September 27th 2016
FL officials monitor cleanup of radioactive sinkhole, toxic water
By Kimberly Wright
(RNN) – Florida officials are monitoring the cleanup efforts of a fertilizer company after a sinkhole swallowed millions of gallons of toxic wastewater.
A 45-foot sinkhole opened up at Mosaic’s New Wales facility in Mulberry, FL, which produces phosphate fertilizer and animal feed ingredients.
About 215 million gallons of toxic mining wastewater drained into the Floridan aquifer, which provides water to millions. The U.S. Geological Survey called it “one of the most productive aquifers in the world."
The state agency said that groundwater monitoring indicates the toxic water is staying on site as the wastewater is pumped out. The state is evaluating the groundwater via a system of monitoring wells.
The Floridan aquifer system provides water for several large cities, including Savannah and Brunswick, GA, as well as Jacksonville, Tallahassee, Orlando, and St. Petersburg, FL.
Environmental Protection Agency inspections found that the wastewater includes "highly corrosive substances from its fertilizer operations, which qualify as hazardous waste," as well as phosphogypsum, a radioactive material,
"Since Mosaic’s initial report of the water loss incident at its Polk County New Wales facility on Aug. 28, DEP has maintained strict oversight of the recovery process and made frequent site visits to ensure timely and appropriate response continues in order to safeguard public health and natural resources," the department noted.
Florida Gov. Rick Scott issued an emergency rule Monday ensuring that local governments are notified within 24 hours following a pollution incident. Even though the state was notified within 24 hours, it took three weeks for the public to be notified.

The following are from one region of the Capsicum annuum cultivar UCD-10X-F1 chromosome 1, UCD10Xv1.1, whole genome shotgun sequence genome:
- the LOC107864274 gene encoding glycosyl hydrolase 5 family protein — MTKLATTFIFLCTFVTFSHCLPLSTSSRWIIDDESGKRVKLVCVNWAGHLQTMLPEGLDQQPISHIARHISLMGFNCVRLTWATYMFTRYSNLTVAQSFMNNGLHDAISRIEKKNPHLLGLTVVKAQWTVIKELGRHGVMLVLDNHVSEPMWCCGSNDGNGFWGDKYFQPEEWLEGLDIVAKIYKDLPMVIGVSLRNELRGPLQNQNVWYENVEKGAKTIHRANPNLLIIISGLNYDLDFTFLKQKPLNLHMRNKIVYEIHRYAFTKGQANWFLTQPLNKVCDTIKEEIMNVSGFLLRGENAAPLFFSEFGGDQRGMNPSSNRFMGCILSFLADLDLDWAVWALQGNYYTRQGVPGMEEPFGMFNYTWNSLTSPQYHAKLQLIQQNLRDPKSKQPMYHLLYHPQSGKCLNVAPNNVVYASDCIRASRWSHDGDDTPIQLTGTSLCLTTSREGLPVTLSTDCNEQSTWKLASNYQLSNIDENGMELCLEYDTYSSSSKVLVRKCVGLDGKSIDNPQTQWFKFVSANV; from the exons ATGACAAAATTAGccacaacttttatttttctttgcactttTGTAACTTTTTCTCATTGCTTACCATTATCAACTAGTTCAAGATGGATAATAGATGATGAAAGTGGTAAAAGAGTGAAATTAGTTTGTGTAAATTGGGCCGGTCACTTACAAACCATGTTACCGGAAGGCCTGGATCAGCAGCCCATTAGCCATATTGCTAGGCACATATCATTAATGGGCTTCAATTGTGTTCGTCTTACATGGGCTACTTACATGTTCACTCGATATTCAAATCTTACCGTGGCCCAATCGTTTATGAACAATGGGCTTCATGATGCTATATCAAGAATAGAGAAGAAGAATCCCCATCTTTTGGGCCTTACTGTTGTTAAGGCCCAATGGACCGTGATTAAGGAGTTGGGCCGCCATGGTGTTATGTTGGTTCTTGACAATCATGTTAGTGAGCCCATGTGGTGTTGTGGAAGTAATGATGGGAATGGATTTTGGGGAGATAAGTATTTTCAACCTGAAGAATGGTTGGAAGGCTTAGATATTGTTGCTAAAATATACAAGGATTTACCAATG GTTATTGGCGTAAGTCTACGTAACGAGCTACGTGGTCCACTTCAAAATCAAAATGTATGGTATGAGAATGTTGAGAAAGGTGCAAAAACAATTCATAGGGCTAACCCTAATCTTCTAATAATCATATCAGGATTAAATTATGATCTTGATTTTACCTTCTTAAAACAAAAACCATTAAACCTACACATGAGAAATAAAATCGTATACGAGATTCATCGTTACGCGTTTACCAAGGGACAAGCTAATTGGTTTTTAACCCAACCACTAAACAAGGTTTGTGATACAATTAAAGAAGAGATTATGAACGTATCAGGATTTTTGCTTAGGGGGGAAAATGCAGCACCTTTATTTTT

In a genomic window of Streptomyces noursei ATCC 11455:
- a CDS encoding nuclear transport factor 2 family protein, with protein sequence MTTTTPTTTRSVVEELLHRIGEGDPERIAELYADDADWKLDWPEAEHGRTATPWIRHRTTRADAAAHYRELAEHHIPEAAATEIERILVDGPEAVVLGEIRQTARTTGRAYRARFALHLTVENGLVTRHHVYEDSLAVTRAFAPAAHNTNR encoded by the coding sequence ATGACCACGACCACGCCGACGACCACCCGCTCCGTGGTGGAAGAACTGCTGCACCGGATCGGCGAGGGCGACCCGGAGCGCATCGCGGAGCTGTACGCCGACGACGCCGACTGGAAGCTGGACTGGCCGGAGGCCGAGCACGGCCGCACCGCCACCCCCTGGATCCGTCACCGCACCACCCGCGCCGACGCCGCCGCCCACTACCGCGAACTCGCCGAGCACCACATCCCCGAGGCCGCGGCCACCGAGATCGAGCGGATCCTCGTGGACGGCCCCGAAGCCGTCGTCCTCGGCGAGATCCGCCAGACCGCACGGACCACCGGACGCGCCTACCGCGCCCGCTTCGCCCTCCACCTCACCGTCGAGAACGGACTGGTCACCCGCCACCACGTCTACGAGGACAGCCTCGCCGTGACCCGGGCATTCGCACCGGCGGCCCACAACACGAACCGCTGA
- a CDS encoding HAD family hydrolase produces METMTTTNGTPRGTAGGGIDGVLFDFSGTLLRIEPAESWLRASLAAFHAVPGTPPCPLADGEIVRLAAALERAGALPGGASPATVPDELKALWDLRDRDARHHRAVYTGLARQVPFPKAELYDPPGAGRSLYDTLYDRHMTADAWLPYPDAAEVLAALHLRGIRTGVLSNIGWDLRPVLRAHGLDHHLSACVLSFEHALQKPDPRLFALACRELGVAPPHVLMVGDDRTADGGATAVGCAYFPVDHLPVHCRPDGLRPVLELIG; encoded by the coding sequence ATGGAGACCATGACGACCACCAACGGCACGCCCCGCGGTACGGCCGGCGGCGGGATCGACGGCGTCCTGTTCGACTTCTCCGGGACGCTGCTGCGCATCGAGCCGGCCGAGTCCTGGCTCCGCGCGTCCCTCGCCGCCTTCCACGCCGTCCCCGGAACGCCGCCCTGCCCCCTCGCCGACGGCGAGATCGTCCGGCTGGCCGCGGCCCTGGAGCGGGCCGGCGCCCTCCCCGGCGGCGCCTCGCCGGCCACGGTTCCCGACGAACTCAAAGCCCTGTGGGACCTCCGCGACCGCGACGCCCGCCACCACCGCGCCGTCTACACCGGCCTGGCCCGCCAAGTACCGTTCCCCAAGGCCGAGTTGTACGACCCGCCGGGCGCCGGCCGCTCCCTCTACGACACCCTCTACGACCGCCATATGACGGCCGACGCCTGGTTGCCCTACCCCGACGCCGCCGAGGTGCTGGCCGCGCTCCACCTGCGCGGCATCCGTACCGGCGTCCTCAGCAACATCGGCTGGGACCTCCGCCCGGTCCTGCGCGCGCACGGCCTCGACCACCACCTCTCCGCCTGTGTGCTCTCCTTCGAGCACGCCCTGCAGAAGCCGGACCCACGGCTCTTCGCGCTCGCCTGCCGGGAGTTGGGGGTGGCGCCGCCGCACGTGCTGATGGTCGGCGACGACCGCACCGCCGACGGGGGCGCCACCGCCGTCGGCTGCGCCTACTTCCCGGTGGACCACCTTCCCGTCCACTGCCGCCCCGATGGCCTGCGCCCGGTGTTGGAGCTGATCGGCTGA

“While DEP was on-site to investigate the situation at Mosaic in less than 24 hours and followed current state laws to notify the public, our laws are outdated and must immediately be changed," he said. Scott said he's going to fight for legislation that will ensure the public is notified within 24 hours after such incidents, and see that companies that don't will be fined heavily.
In October 2015, the EPA and the Department of Justice announced Mosaic Fertilizer's settlement of nearly $2 billion to “address environmental impacts from fertilizer production.” The funds include a $630 million trust fund, which will be invested until it reaches $1.8 billion, to address the treatment of hazardous materials wastewater at eight plants in Florida and Louisiana, including the New Wales plant.
"At Mosaic's eight facilities in Florida and Louisiana, hazardous waste from fertilizer production is stored in large piles, tanks, ditches and ponds; the piles can reach 500 feet high and cover more than 600 acres, making them some of the largest man-made waste piles in the United States," the EPA said.
The state of Florida is holding about 1 billion tons of the radioactive phosphogypsum in 25 stacks, about 22 of which are in central Florida, according to the Florida Industrial and Phosphate Research Institute, part of Florida Polytechnic University.
Because of its geography, which is underlain with limestone and dolostone bedrock, Florida is susceptible to sinkholes, the state department of Environmental Protection stated.
"And sinkholes can pose special environmental problems. Many of the carbonate rocks in which sinkholes develop are part of the state's freshwater aquifer system. Open sinkholes provide direct access to the aquifer for many kinds of pollutants," the Department of Environmental Protection stated.
In February 2013, Jeff Bush, 36, died when his bedroom was swallowed up by a sinkhole in Seffner, FL. Seffner is about 23 miles from Mulberry, the location of Mosaic's New Wales facility.
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